I asked my parents for $20,000 and they didn’t have that kind of money to give to me. I went to work the next day and Fred Hasbrook, one of the people I had waited on for seven years, came into the bakery and asked me, “What’s wrong, Sunshine? You don’t look happy.” I told him the story. To make a long story short, all the people that I had been waiting on for all those years rallied together and gave me $50,000 to open up my own restaurant. I didn’t know what to do with that money and they told me to go down and put it in a money market account with Merrill Lynch and let it sit there until I learned what to do to open up a restaurant.
Again to make a long story short the broker who took that money ended up trading it in one of the most speculative strategies around — the options market — and within three months lost all $50,000. I didn’t know what to do so I thought, well, I can be a broker, they just make you a broker. So I went and I interviewed for a job at Merrill Lynch because I knew that I would never be able to pay back that $50,000 making $400 a month. They didn’t have any women working for Merrill Lynch in the Oakland office at that time as stockbrokers, so when I ended up in the manager’s office, this is what he said to me “Suze, women belong barefoot and pregnant. I will hire you, but you will be out of here in six months.” So I asked him how much he was going to pay me to make me pregnant. When he said $1,500 a month, I said, I’ll take it — and before you knew it I was learning how to be a stockbroker. To this day I think they hired me to fill their women’s quota, but regardless I was on my way.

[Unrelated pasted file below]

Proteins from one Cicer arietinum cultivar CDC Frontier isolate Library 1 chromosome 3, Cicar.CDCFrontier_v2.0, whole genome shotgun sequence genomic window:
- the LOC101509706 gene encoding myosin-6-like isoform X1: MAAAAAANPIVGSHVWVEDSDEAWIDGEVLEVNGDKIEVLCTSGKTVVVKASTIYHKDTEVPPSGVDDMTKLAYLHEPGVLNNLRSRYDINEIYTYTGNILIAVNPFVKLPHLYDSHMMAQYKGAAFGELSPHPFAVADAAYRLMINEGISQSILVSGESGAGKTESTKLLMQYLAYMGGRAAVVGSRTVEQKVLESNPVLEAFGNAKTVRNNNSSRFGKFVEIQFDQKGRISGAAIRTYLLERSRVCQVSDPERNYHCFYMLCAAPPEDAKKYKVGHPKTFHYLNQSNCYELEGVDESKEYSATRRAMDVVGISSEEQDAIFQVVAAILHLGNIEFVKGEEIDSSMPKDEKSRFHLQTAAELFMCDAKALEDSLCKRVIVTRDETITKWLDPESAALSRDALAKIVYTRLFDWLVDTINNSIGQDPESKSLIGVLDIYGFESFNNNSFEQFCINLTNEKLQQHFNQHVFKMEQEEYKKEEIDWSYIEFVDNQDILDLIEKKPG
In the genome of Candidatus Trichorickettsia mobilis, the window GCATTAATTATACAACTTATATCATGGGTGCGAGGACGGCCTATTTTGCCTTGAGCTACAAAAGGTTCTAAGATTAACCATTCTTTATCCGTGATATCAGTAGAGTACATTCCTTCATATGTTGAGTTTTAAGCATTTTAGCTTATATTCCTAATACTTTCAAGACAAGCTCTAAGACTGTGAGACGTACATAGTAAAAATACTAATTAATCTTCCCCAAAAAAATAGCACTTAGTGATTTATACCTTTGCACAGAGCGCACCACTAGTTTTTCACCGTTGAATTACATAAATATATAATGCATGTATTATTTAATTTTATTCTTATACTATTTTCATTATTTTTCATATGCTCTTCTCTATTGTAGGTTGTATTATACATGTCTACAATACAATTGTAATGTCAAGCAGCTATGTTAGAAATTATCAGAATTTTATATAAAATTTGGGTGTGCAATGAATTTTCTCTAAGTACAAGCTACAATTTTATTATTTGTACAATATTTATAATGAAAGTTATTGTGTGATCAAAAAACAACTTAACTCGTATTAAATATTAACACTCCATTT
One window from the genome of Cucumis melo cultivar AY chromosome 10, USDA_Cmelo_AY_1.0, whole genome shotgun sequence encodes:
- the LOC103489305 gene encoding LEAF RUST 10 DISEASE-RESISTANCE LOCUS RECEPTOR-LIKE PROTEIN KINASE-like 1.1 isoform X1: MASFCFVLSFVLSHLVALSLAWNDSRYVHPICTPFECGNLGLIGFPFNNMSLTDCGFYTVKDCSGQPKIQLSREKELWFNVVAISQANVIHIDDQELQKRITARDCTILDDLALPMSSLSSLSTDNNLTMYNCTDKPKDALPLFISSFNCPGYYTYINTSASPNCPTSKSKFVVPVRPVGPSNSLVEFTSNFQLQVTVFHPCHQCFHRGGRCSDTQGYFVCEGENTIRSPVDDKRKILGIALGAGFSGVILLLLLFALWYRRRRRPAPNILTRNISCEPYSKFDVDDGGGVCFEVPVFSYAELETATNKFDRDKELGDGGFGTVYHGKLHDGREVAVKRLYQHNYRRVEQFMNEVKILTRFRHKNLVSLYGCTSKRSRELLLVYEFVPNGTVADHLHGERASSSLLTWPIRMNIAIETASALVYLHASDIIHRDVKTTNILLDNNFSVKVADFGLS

As I was studying to be a stockbroker I read what was known as the “you’re your customer rule,” which essentially stated that you could not risk a client’s money if they could not afford to lose it. So in essence, what Randy, the stockbroker who lost all my money, did was illegal, because I couldn’t afford to lose that money, so he shouldn’t have risked it. When I told the manager that I thought Randy was a crook, he said, “That crook makes us a lot of money, so go and sit down and say nothing. Just keep studying, Suze.”
At that point I thought, well, he told me he was going to fire me in six months anyway and at this point I was four months into it, so I decided that while I may still be relatively young and have time to pay back the money, what if this had happened to my mother or my grandmother? I did the only thing I knew to do. It would be easy to sit there and say nothing, but it would not have been right. So I ended up suing Merrill Lynch while I worked for them. Here is the great part: Because I sued them they could not fire me — who knew? By the time the case was to go to court I was their No. 6-producing broker in the Oakland office, and right around that time a new manager came in, looked at the case, settled out of court, and gave me back the $50,000 plus interest. I was able to pay everybody else back, and that is how I got my start in the business of investing.